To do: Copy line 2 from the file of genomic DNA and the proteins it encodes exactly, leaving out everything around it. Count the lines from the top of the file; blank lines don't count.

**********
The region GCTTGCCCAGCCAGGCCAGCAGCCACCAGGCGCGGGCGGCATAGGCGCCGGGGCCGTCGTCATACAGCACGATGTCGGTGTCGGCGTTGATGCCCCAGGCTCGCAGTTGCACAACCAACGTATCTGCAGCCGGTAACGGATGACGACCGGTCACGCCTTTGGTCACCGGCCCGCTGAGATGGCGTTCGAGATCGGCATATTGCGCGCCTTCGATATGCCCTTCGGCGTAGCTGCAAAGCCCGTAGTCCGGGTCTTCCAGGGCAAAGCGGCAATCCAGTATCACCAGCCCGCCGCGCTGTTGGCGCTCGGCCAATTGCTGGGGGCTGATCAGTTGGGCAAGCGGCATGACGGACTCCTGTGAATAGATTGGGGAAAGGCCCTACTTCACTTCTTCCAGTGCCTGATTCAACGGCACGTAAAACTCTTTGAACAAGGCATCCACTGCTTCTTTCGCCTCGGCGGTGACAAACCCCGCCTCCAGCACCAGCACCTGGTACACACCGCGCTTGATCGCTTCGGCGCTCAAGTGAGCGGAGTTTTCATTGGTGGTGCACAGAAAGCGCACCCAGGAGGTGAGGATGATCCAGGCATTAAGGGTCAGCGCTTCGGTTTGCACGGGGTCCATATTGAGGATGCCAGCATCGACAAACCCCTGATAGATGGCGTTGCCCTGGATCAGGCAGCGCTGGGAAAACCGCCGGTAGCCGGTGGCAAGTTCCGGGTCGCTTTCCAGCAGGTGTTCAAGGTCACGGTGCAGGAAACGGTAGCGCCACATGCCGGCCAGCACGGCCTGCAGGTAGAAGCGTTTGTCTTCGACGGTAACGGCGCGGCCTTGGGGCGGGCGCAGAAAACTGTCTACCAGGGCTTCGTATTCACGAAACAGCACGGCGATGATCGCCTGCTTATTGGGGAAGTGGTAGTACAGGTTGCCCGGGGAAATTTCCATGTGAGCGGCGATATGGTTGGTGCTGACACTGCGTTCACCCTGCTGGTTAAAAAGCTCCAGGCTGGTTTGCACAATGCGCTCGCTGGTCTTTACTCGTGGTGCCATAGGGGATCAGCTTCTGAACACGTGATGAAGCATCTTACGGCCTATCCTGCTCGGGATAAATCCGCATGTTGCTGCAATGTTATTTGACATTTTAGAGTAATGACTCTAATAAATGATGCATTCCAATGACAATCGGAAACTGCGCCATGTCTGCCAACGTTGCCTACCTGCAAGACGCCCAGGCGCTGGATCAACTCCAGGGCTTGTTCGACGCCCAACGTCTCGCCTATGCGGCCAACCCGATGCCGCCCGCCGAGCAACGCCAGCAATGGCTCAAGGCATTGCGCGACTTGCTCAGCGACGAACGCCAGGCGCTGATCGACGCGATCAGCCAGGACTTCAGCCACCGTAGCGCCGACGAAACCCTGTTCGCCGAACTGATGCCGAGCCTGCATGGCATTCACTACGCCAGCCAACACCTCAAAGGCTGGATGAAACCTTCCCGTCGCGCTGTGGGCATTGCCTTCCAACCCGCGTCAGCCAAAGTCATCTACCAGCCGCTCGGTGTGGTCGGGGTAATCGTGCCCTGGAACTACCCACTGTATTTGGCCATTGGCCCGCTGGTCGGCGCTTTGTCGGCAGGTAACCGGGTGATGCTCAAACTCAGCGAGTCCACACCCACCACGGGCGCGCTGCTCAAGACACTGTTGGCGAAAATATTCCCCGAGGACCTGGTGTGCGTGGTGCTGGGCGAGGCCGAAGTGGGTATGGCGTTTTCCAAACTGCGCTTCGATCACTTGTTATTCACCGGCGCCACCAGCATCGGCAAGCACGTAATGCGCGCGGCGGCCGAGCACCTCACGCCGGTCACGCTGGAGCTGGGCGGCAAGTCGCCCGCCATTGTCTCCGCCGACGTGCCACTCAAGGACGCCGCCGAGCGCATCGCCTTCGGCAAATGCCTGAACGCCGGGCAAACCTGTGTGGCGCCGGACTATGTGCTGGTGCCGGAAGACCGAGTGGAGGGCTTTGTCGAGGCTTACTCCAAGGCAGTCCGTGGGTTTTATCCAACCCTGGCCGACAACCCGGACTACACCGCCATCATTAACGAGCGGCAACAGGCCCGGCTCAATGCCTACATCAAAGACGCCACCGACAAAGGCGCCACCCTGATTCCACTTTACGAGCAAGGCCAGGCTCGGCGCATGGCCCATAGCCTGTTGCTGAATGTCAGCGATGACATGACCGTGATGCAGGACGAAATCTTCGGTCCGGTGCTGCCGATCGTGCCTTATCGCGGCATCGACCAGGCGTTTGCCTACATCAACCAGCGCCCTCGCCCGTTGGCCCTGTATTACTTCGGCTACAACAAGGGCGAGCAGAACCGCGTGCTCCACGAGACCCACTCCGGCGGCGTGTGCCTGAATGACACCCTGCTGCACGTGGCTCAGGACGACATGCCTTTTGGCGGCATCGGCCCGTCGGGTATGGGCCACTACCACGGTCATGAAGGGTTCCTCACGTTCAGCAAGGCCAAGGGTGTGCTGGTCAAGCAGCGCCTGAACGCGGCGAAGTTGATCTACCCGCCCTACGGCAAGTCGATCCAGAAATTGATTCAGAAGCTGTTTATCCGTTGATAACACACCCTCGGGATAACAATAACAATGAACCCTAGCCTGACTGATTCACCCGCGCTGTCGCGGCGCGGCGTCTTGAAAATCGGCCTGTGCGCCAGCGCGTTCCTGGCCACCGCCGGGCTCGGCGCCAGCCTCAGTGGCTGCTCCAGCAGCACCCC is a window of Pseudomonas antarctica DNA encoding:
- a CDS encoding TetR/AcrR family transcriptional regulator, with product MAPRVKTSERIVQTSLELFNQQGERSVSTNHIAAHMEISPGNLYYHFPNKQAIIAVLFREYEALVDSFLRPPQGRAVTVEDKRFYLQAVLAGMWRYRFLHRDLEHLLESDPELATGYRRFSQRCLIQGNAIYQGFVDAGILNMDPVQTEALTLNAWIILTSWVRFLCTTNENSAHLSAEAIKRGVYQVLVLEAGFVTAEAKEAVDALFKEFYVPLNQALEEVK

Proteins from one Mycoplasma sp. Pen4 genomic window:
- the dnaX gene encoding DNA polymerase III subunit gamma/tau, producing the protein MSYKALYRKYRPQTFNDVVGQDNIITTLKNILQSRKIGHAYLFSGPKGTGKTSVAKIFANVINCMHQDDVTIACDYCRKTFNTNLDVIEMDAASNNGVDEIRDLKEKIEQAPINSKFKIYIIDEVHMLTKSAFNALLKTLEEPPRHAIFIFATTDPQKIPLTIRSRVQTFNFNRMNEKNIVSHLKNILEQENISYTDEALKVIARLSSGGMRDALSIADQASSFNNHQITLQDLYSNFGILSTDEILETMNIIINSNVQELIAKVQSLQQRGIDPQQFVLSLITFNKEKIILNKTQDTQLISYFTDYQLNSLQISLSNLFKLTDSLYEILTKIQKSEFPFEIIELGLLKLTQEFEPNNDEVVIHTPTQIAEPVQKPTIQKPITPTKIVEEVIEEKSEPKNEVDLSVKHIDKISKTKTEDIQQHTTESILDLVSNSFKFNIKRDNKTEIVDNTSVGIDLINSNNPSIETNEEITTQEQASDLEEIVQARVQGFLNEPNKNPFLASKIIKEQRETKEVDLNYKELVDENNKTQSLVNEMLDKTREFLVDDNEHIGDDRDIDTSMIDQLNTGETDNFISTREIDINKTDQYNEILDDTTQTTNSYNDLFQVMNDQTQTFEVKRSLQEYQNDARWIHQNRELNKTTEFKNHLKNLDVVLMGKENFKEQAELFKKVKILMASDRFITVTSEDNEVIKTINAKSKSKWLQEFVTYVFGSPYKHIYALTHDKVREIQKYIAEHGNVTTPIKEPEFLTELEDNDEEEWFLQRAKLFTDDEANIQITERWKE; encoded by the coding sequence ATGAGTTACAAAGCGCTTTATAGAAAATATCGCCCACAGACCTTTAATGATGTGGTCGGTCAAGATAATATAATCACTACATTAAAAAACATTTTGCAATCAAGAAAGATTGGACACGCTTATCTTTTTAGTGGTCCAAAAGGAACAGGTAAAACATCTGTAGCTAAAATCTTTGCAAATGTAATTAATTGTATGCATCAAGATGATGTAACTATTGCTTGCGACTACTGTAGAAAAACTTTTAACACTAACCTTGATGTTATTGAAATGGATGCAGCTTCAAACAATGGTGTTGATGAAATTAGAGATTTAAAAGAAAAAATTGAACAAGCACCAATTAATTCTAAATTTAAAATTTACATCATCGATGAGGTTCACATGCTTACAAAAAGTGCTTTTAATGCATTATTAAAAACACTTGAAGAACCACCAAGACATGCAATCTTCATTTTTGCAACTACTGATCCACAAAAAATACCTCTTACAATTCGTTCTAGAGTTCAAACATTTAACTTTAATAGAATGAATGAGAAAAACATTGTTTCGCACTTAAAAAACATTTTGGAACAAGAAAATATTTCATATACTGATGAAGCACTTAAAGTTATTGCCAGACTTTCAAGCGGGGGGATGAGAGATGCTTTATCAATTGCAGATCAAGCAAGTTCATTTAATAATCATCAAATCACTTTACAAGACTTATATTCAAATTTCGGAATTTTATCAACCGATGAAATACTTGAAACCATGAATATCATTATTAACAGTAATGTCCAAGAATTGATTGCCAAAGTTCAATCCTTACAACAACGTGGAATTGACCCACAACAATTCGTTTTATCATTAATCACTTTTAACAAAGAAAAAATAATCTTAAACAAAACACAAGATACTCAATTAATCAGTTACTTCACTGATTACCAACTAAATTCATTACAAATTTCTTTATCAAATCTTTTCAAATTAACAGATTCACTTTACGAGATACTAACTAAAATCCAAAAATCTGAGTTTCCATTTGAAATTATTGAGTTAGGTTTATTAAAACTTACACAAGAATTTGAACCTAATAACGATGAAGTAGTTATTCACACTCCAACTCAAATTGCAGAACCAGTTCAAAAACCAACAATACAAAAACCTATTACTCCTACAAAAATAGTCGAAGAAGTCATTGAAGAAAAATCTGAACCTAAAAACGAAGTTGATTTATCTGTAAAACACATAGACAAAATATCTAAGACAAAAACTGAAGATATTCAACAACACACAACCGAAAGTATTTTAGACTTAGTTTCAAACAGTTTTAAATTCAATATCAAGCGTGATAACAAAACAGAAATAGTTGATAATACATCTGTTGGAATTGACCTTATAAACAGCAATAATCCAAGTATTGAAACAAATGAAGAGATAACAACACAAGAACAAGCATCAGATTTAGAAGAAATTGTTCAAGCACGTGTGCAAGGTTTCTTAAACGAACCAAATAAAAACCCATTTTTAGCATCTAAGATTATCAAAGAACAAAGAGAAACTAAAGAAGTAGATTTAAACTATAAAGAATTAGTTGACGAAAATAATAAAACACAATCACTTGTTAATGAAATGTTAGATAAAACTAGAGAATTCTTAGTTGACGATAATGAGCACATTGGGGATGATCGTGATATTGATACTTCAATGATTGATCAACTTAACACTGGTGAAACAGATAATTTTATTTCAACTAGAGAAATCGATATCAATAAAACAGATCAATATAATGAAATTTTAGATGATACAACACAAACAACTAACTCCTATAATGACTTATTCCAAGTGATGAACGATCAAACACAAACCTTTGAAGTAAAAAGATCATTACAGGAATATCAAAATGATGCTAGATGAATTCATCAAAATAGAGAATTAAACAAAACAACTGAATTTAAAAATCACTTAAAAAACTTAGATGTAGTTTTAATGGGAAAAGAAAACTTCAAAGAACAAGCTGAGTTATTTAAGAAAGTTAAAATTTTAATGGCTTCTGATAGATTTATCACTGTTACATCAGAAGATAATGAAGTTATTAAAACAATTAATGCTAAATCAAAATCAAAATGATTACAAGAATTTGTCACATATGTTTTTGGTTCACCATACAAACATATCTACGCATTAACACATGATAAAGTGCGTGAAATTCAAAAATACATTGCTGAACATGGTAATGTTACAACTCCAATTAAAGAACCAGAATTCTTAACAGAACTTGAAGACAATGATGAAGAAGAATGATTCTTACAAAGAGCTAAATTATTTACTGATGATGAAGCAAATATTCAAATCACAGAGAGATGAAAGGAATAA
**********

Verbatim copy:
- a CDS encoding TetR/AcrR family transcriptional regulator, with product MAPRVKTSERIVQTSLELFNQQGERSVSTNHIAAHMEISPGNLYYHFPNKQAIIAVLFREYEALVDSFLRPPQGRAVTVEDKRFYLQAVLAGMWRYRFLHRDLEHLLESDPELATGYRRFSQRCLIQGNAIYQGFVDAGILNMDPVQTEALTLNAWIILTSWVRFLCTTNENSAHLSAEAIKRGVYQVLVLEAGFVTAEAKEAVDALFKEFYVPLNQALEEVK